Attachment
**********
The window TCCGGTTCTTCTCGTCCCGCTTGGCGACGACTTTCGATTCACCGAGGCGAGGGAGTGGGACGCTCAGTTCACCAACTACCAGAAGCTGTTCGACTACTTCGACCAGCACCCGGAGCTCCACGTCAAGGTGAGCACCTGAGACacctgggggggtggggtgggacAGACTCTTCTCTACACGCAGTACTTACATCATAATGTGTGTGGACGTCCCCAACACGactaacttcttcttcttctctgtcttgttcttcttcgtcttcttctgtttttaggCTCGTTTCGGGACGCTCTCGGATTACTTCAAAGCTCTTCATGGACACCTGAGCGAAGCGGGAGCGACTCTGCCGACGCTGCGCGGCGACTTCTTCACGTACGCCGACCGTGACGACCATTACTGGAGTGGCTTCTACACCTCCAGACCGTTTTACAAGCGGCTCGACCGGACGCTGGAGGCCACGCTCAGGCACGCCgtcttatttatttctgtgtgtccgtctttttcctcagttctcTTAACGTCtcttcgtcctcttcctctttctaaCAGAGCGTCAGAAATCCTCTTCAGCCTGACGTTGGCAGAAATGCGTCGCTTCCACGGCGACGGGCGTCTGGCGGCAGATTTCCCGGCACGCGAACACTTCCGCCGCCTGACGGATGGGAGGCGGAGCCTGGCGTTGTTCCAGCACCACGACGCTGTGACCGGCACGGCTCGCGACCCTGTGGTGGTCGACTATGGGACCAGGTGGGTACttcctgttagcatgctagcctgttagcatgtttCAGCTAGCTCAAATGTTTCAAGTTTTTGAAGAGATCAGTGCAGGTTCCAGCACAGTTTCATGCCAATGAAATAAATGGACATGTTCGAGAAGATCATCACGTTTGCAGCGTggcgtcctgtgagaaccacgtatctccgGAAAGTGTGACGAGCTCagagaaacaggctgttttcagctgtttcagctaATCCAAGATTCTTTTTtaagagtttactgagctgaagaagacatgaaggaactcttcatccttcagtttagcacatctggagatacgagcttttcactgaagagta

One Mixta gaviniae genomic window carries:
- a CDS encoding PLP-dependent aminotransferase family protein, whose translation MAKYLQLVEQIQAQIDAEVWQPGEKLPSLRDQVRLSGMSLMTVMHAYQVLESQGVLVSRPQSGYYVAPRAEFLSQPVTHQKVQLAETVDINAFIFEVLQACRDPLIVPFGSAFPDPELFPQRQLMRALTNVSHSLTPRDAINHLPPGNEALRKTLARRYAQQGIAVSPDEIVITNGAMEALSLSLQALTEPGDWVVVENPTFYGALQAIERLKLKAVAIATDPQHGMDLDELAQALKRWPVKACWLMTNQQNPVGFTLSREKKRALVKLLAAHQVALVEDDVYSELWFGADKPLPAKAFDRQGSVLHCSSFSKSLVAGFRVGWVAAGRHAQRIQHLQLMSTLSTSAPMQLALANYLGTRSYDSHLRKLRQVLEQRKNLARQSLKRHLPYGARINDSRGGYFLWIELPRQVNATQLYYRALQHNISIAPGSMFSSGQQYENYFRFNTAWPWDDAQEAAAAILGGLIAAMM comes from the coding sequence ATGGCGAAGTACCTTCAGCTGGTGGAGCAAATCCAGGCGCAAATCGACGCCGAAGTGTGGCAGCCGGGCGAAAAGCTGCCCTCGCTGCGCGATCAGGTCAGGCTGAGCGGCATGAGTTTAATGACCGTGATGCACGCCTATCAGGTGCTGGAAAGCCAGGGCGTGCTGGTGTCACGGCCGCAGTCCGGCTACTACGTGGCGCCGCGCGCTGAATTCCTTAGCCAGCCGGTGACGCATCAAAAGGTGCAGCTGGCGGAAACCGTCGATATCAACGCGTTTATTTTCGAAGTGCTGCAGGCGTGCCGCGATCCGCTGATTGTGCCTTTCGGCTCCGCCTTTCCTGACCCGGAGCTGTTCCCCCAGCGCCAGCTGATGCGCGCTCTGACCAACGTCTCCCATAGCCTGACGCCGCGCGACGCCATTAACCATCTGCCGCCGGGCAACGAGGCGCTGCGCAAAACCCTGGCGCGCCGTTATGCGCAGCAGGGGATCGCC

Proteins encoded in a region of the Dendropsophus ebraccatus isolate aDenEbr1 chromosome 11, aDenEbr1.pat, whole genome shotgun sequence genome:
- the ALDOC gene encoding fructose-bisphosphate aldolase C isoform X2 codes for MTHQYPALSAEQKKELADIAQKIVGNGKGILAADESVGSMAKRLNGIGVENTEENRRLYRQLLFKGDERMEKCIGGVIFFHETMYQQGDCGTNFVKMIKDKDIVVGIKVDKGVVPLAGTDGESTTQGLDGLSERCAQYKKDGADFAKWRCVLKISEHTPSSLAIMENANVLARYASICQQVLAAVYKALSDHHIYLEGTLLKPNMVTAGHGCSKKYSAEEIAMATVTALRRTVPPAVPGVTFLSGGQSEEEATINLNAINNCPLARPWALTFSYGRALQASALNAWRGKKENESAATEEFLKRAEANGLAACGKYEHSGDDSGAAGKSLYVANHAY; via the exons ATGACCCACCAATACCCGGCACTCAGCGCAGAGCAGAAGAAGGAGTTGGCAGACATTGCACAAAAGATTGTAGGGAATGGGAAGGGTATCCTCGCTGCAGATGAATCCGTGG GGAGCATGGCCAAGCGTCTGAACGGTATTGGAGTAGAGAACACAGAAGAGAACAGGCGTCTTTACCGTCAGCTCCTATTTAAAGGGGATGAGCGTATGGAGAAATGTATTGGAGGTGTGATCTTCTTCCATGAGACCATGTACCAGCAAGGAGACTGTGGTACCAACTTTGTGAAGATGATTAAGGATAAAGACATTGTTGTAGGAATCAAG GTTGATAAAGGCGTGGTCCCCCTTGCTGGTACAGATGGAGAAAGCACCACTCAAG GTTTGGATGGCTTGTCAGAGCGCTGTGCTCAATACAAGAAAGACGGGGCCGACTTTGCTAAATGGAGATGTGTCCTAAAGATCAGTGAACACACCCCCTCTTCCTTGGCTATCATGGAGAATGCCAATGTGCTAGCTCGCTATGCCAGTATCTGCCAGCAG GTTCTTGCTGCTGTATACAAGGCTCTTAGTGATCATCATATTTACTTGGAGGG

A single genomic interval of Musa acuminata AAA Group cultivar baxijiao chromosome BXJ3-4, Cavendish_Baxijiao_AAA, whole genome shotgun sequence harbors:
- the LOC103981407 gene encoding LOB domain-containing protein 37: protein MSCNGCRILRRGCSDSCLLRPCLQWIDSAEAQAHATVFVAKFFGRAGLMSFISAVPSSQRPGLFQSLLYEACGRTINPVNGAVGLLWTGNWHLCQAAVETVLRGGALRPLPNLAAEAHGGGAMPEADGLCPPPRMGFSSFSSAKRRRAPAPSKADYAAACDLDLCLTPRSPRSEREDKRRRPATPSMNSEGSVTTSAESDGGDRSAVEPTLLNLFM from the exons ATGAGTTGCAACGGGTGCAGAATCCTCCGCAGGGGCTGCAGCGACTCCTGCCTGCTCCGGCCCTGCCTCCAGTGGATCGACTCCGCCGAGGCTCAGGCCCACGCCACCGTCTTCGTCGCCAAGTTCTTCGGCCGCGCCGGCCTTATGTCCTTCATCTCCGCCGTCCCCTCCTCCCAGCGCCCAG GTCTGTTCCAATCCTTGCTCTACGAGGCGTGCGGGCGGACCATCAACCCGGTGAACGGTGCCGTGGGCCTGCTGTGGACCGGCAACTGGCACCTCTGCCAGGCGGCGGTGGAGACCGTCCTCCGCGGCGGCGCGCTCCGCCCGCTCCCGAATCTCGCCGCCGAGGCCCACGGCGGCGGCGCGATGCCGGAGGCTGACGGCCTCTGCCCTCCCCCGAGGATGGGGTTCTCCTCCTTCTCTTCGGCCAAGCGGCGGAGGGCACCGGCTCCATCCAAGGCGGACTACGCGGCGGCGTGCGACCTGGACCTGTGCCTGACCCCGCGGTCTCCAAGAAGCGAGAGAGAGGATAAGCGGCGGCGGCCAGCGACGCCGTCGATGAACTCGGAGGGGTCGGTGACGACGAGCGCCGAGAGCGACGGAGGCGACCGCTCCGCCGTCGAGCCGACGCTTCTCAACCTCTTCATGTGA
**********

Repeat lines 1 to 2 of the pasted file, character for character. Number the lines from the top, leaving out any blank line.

The window TCCGGTTCTTCTCGTCCCGCTTGGCGACGACTTTCGATTCACCGAGGCGAGGGAGTGGGACGCTCAGTTCACCAACTACCAGAAGCTGTTCGACTACTTCGACCAGCACCCGGAGCTCCACGTCAAGGTGAGCACCTGAGACacctgggggggtggggtgggacAGACTCTTCTCTACACGCAGTACTTACATCATAATGTGTGTGGACGTCCCCAACACGactaacttcttcttcttctctgtcttgttcttcttcgtcttcttctgtttttaggCTCGTTTCGGGACGCTCTCGGATTACTTCAAAGCTCTTCATGGACACCTGAGCGAAGCGGGAGCGACTCTGCCGACGCTGCGCGGCGACTTCTTCACGTACGCCGACCGTGACGACCATTACTGGAGTGGCTTCTACACCTCCAGACCGTTTTACAAGCGGCTCGACCGGACGCTGGAGGCCACGCTCAGGCACGCCgtcttatttatttctgtgtgtccgtctttttcctcagttctcTTAACGTCtcttcgtcctcttcctctttctaaCAGAGCGTCAGAAATCCTCTTCAGCCTGACGTTGGCAGAAATGCGTCGCTTCCACGGCGACGGGCGTCTGGCGGCAGATTTCCCGGCACGCGAACACTTCCGCCGCCTGACGGATGGGAGGCGGAGCCTGGCGTTGTTCCAGCACCACGACGCTGTGACCGGCACGGCTCGCGACCCTGTGGTGGTCGACTATGGGACCAGGTGGGTACttcctgttagcatgctagcctgttagcatgtttCAGCTAGCTCAAATGTTTCAAGTTTTTGAAGAGATCAGTGCAGGTTCCAGCACAGTTTCATGCCAATGAAATAAATGGACATGTTCGAGAAGATCATCACGTTTGCAGCGTggcgtcctgtgagaaccacgtatctccgGAAAGTGTGACGAGCTCagagaaacaggctgttttcagctgtttcagctaATCCAAGATTCTTTTTtaagagtttactgagctgaagaagacatgaaggaactcttcatccttcagtttagcacatctggagatacgagcttttcactgaagagta

One Mixta gaviniae genomic window carries: